While standing firm that adults aged 50 and older should get screened for colorectal cancer, the U.S. Preventive Services Task Force (USPSTF) is proposing to revise certain screening procedures for adults. This involves placing new emphasis on fecal immunochemical testing (FIT) while reducing the frequency of other screening procedures.
USPSTF, as part of the process of updating its 2008 position statement on colorectal cancer screening in adults, is seeking public input on the draft recommendations, which were released Oct. 6. Comments are due Nov. 2.
Colorectal cancer ranks as the second-highest cause of U.S. cancer deaths. Diagnoses, which commonly take place among adults aged 65 to 74, are expected to total approximately 133,000 in 2015 and result in 50,000 deaths. Retaining its 2008 position, USPSTF is proposing that all adults aged 50 to 75 get screened. For those aged 76 to 85, screening should be left up to the individual patient, based on their health and previous screening history.
“Colorectal cancer screening is a very effective, but underused, health promotion strategy in the United States. The evidence is clear that adults ages 50 to 75 years will substantially benefit from getting screened, but about one third of these people have never done so,” said USPSTF member Douglas K. Owens, MD, in a statement.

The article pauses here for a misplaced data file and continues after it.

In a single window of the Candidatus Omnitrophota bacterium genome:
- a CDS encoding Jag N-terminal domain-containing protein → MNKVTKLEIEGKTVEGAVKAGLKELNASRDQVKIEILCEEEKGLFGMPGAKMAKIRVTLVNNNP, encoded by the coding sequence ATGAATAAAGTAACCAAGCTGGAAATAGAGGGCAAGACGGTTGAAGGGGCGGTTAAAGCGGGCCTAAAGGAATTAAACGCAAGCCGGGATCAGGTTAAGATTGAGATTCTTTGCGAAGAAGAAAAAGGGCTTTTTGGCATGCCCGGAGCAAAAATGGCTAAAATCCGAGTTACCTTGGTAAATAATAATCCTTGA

USPSTF is proposing the following screening options: colonoscopy every 10 years, a yearly FIT or high-sensitivity guaiac-based fecal occult blood test (gFOBT), or flexible sigmoidoscopy every 10 years in combination with an annual FIT test.
The previous recommendation to use flexible sigmoidoscopy every 5 years plus high-sensitivity fecal occult blood testing just every 3 years has since evolved, USPSTF Chairman Albert L. Siu, MD, MSPH, told CLN Stat. Reducing the frequency of sigmoidoscopy while enhancing the role of FIT “occurred as a result of new findings from modeling studies the task force commissioned for this recommendation,” Siu explained.
Some doubts have been cast on flexible sigmoidoscopy’s effectiveness as a lone tool to help reduce colorectal cancer deaths, the task force indicated.
One clinical trial found that the combination of flexible sigmoidoscopy and FIT was more effective in reducing the rate of colorectal cancer death than sigmoidoscopy on its own. In addition, “modeling studies conducted by the Cancer Intervention and Surveillance Modeling Network (CISNET) in support of this recommendation also consistently predict that combined testing yields more life-years gained and colorectal cancer deaths averted compared with flexible sigmoidoscopy alone,” the task force explained in a summary of the draft recommendations.
The task force recommends that patients consult with their physicians to decide which screening strategy would ultimately work best for them, advised Siu, a professor of the Brookdale Department of Geriatrics and Palliative Medicine at the Icahn School of Medicine at Mount Sinai in New York City.